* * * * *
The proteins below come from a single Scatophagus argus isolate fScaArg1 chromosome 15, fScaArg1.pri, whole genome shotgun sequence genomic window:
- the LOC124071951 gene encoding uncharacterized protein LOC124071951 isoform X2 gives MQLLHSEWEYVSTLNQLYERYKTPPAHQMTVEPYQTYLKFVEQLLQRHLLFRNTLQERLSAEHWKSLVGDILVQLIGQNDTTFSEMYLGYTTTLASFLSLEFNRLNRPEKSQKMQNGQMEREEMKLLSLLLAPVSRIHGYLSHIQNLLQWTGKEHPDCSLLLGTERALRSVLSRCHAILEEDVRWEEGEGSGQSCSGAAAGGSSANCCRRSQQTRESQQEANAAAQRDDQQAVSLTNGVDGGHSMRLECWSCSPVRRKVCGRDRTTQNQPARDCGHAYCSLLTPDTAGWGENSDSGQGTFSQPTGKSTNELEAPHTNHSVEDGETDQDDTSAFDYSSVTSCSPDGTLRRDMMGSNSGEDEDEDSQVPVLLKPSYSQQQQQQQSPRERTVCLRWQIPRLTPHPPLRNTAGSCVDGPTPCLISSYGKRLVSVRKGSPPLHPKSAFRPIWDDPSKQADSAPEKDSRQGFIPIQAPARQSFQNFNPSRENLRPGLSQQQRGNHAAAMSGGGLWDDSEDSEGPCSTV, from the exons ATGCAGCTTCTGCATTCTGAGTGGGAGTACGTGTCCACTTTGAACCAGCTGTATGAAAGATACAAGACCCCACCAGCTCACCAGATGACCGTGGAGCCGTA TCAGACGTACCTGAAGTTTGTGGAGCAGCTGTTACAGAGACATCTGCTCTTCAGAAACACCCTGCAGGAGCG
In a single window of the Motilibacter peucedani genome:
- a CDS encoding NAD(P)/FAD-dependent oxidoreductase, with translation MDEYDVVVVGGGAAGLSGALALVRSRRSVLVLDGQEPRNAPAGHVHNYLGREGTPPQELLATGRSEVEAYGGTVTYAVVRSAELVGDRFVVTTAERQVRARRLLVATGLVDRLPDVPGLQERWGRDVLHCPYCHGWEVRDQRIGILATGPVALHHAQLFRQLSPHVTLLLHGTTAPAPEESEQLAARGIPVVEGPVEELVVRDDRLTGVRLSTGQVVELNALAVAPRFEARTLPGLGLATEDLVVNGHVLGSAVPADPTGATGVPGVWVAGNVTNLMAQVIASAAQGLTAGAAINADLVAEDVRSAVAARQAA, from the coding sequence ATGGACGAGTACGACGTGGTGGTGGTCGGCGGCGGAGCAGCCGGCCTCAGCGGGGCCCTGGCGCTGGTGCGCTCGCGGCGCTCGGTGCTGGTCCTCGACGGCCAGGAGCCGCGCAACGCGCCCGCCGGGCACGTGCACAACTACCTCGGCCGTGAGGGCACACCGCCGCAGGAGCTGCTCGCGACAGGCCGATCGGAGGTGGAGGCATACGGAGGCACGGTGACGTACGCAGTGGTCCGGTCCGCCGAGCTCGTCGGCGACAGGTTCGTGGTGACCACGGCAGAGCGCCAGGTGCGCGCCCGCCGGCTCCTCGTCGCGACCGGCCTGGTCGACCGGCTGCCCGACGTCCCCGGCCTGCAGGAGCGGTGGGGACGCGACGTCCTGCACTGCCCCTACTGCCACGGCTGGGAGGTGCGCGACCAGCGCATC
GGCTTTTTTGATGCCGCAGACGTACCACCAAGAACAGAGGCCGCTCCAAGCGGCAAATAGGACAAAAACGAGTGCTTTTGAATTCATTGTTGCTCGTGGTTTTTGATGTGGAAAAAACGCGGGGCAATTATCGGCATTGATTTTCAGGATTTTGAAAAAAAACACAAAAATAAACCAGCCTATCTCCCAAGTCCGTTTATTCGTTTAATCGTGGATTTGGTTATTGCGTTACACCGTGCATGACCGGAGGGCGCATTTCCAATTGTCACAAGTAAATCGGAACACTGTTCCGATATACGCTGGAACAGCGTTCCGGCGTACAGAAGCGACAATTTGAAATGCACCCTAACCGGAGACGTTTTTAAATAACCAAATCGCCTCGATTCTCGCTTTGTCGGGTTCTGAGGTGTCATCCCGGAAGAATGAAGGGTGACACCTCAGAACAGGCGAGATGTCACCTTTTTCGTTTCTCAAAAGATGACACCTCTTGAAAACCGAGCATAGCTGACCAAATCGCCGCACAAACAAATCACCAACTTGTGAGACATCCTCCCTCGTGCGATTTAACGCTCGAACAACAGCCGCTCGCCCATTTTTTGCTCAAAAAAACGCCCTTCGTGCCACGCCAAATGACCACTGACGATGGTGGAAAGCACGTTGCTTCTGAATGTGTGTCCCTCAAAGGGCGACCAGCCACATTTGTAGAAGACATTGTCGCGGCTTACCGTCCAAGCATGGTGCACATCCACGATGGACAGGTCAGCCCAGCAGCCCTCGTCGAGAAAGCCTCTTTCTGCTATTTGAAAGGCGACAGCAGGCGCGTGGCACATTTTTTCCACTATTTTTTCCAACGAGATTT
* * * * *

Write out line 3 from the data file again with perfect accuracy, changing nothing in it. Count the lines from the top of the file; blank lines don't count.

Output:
In a single window of the Motilibacter peucedani genome: